Mediator 4000 now supported


January 29, 2013 posted by Blog Import

Family of ELBOX Mediator 4000 PCI bridges is now supported by the new em4k(4) driver. It was tested successfully with SATALink 3114 and NE2000-compatible ethernet cards. Work on graphics cards support is in progress. [0 comments]

 

Software controlled power-off


January 28, 2013 posted by Blog Import

The new empm(4) driver adds support for power management circuit on ELBOX Mediator 1200 TX and SX models. It allows powering off the Amiga from software if ATX PSU is used. [0 comments]

 

(luna68k) Native bootloader


January 05, 2013 posted by Blog Import

Native bootloader support for NetBSD/luna68k ELF kernel has been committed. It's based on 4.4BSD/luna68k's "Stinger" bootloader written back in 1992 and 1993, and now we can load NetBSD/luna68k kernels from any SCSI disks or over LANCE Ethernet both on LUNA-I and LUNA-II. [0 comments]

 

NetBSD 6.0.1 released


December 26, 2012 posted by Jeff Rizzo

The NetBSD Project is pleased to announce NetBSD 6.0.1, the first security/bugfix update of the NetBSD 6.0 release branch. It represents a selected subset of fixes deemed important for security or stability reasons.

For more details, please see the 6.0.1 release notes

Complete source and binaries for NetBSD 6.0.1 are available for download at many sites around the world. A list of download sites providing FTP, AnonCVS, SUP, and other services may be found at http://www.NetBSD.org/mirrors/. [0 comments]

 

NetBSD binary kernel modules usable on Linux in rump kernels


December 13, 2012 posted by Antti Kantee

Some years ago I wrote about the possibility to load and use standard NetBSD kernel modules in rump kernels on i386 and amd64. With the recent developments in buildrump.sh and the improved ability to host rump kernels on non-NetBSD platforms, I decided to try loading a binary NetBSD kernel module into a rump kernel compiled for and running on Linux. The hypothesis was that the NetBSD kernel modules should just work since both the NetBSD kernel and Linux processes use the ELF calling convention, and all platform details are abstracted by the rump kernel hypercall layer. Sure enough, after two small fixes to the hypervisor I could mount and access a FFS file system on Linux by using ffs.kmod as the driver.

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gnats, mail-index outage


December 06, 2012 posted by S.P.Zeidler

The machine normally running www.NetBSD.org and also gnats and mail-index.NetBSD.org had a hardware problem. It is now working again on a new chassis. [0 comments]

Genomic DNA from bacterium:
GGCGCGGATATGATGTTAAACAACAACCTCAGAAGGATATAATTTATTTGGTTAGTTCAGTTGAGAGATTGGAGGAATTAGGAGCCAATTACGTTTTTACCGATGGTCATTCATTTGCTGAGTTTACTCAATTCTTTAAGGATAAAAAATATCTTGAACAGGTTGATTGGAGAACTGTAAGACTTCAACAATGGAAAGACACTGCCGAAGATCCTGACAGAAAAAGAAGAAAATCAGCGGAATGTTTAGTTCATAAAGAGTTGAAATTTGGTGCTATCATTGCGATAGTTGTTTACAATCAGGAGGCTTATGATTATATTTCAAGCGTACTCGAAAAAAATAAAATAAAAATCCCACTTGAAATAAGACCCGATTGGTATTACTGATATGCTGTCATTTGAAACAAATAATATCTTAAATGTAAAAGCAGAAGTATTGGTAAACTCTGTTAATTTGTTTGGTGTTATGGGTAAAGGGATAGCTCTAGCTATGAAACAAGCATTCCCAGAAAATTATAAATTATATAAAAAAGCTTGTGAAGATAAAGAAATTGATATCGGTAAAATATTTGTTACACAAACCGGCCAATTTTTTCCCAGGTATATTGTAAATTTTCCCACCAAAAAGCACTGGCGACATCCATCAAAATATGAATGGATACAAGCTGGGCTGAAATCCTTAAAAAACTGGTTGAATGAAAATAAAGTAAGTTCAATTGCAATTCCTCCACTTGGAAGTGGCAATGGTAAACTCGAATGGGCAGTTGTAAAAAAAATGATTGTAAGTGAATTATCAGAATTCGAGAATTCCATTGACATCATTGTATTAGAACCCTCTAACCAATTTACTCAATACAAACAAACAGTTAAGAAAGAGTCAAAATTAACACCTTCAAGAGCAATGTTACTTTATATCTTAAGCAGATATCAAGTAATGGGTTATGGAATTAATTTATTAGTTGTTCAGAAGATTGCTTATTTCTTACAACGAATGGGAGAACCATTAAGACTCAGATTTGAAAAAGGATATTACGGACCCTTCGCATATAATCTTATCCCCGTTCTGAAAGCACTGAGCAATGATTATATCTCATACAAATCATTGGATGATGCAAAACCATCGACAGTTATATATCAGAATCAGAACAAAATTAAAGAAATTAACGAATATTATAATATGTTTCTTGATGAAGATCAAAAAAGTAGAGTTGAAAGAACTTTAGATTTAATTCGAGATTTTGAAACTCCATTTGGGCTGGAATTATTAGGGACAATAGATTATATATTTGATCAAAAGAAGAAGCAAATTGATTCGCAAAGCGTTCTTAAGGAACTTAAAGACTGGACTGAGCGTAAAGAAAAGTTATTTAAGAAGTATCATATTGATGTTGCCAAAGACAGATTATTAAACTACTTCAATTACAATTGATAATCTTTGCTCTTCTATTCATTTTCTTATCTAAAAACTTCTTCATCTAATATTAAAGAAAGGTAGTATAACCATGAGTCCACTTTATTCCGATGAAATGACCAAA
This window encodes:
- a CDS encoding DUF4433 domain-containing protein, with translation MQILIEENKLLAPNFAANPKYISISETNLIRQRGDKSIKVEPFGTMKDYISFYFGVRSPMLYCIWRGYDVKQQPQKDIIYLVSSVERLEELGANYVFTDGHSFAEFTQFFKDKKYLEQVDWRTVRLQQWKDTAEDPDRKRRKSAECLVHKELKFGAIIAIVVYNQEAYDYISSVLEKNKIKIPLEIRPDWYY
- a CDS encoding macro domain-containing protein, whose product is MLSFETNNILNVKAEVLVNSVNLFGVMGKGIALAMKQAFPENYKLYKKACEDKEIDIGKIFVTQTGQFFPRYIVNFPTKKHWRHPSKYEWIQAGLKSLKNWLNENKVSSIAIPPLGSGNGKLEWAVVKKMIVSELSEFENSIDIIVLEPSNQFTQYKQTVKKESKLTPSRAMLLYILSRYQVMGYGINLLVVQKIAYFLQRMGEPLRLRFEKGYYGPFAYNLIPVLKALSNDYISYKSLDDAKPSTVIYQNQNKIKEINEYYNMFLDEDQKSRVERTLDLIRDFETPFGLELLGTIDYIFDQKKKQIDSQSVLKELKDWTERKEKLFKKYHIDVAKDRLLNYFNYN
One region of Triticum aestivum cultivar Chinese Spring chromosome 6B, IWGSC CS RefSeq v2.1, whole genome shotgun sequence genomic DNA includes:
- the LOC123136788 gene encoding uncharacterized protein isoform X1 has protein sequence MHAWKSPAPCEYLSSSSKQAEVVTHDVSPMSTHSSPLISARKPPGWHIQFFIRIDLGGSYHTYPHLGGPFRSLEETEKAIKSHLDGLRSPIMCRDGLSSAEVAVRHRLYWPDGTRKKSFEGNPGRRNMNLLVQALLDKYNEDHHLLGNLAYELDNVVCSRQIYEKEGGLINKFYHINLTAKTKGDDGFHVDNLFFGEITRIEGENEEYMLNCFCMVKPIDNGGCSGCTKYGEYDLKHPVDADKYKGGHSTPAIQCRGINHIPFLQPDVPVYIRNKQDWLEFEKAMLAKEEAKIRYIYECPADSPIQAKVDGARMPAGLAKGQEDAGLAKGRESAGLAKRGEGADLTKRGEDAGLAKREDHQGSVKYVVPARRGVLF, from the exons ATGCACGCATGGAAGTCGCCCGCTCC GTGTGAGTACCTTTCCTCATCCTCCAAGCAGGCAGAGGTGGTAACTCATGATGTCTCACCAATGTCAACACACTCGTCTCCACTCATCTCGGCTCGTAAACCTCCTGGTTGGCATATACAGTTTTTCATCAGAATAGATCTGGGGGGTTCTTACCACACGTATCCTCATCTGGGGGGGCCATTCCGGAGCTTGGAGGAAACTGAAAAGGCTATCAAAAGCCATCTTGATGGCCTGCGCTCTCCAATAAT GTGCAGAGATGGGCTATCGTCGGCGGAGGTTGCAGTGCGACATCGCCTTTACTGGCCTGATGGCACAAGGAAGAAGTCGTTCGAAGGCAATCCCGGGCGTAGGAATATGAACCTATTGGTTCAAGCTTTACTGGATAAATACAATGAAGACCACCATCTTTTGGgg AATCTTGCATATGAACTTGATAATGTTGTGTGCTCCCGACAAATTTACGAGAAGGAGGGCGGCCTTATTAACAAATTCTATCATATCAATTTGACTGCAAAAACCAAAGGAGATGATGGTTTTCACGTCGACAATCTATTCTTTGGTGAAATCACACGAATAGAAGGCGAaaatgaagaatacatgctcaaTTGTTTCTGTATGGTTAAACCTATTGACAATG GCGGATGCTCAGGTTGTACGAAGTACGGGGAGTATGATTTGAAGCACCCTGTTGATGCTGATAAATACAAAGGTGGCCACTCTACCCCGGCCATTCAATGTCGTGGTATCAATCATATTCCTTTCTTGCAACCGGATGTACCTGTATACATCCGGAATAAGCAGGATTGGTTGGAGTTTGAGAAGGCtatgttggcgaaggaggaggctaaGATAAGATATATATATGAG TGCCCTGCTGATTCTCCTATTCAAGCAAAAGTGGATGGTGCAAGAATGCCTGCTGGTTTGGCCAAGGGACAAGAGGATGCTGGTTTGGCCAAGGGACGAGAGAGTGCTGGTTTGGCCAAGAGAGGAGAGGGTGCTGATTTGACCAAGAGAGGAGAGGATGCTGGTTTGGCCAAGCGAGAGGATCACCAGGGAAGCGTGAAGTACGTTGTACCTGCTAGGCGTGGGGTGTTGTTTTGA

NetBSD 5.2 Released!


December 03, 2012 posted by Jeff Rizzo

The NetBSD Project is pleased to announce that version 5.2 of the NetBSD operating system is now available. NetBSD 5.2 is the second feature update of the NetBSD 5.0 release branch. It represents a selected subset of fixes deemed critical for security or stability reasons, as well as new features and enhancements. Users running NetBSD 5.0.3 or earlier are encouraged to upgrade to either NetBSD 5.2 or NetBSD 6.0, depending upon their specific requirements.

For full details of the 5.2 release, please see the NetBSD 5.2 release notes.

Please note that all fixes in security/critical updates (i.e., NetBSD 5.0.2, 5.1.2, etc.) are cumulative, so the latest update contains all such fixes since the corresponding minor release. These fixes will also appear in future minor releases (i.e., NetBSD 5.3, etc.), together with other less-critical fixes and feature enhancements.

Complete source and binaries for NetBSD 5.2 are available for download at many sites around the world. A list of download sites providing FTP, HTTP, AnonCVS, SUP, and other services may be found at http://www.NetBSD.org/mirrors/. We encourage users who wish to install via ISO images to download via BitTorrent by using the torrent files supplied in the ISO image area. A list of hashes for the NetBSD 5.2 distribution has been signed with the well-connected PGP key for the NetBSD Security Officer: http://ftp.NetBSD.org/pub/NetBSD/security/hashes/NetBSD-5.2_hashes.asc

[0 comments]

 

Support for swap on Zorro III RAM boards added


November 26, 2012 posted by Blog Import